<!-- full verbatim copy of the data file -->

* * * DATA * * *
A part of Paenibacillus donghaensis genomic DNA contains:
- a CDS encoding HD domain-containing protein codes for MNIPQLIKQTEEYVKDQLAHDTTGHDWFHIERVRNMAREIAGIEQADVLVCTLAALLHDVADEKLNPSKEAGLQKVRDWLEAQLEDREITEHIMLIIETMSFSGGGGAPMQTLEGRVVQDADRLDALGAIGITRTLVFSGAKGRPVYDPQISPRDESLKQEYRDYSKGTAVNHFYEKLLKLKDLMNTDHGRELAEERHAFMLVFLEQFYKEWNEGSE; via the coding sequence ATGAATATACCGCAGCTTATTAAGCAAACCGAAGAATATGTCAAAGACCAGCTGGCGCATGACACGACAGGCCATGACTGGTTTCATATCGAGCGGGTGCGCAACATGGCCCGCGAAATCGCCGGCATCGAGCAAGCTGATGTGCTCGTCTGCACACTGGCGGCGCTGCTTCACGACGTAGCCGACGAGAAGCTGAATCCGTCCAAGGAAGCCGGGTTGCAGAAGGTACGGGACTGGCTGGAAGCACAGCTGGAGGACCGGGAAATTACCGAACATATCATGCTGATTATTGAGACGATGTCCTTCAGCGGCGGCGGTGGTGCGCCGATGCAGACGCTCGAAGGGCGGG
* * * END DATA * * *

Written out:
A part of Paenibacillus donghaensis genomic DNA contains:
- a CDS encoding HD domain-containing protein codes for MNIPQLIKQTEEYVKDQLAHDTTGHDWFHIERVRNMAREIAGIEQADVLVCTLAALLHDVADEKLNPSKEAGLQKVRDWLEAQLEDREITEHIMLIIETMSFSGGGGAPMQTLEGRVVQDADRLDALGAIGITRTLVFSGAKGRPVYDPQISPRDESLKQEYRDYSKGTAVNHFYEKLLKLKDLMNTDHGRELAEERHAFMLVFLEQFYKEWNEGSE; via the coding sequence ATGAATATACCGCAGCTTATTAAGCAAACCGAAGAATATGTCAAAGACCAGCTGGCGCATGACACGACAGGCCATGACTGGTTTCATATCGAGCGGGTGCGCAACATGGCCCGCGAAATCGCCGGCATCGAGCAAGCTGATGTGCTCGTCTGCACACTGGCGGCGCTGCTTCACGACGTAGCCGACGAGAAGCTGAATCCGTCCAAGGAAGCCGGGTTGCAGAAGGTACGGGACTGGCTGGAAGCACAGCTGGAGGACCGGGAAATTACCGAACATATCATGCTGATTATTGAGACGATGTCCTTCAGCGGCGGCGGTGGTGCGCCGATGCAGACGCTCGAAGGGCGGG